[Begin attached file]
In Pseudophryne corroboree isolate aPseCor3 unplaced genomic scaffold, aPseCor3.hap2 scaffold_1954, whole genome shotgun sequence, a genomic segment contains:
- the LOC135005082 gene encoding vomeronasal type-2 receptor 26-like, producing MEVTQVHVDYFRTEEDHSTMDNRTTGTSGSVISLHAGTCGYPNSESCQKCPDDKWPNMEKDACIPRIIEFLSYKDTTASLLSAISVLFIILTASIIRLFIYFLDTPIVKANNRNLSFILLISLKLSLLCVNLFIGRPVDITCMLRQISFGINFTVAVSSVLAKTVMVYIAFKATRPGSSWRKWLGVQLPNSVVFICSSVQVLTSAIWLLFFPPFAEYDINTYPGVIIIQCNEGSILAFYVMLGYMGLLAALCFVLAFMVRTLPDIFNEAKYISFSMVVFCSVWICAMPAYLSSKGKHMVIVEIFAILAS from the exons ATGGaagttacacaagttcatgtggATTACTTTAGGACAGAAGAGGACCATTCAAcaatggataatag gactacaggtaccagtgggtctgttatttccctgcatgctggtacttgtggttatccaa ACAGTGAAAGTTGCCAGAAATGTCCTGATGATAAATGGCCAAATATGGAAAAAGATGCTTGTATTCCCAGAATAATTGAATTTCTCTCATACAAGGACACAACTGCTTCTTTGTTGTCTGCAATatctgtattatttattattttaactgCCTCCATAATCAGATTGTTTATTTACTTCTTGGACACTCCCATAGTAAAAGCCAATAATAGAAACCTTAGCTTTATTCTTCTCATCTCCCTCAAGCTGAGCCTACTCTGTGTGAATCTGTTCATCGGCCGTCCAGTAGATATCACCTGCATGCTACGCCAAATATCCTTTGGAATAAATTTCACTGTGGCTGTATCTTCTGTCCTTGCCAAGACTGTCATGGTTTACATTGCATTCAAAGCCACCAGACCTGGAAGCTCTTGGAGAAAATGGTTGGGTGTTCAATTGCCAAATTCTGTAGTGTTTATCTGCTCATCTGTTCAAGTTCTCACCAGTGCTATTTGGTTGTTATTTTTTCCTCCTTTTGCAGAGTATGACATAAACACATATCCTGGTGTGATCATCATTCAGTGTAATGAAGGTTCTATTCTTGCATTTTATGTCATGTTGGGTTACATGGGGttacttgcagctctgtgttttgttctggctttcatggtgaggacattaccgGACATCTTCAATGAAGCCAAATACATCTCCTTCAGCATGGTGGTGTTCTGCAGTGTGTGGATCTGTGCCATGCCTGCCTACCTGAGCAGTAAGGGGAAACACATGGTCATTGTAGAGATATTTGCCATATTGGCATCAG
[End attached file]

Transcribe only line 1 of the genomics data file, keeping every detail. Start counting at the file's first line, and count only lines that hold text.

In Pseudophryne corroboree isolate aPseCor3 unplaced genomic scaffold, aPseCor3.hap2 scaffold_1954, whole genome shotgun sequence, a genomic segment contains: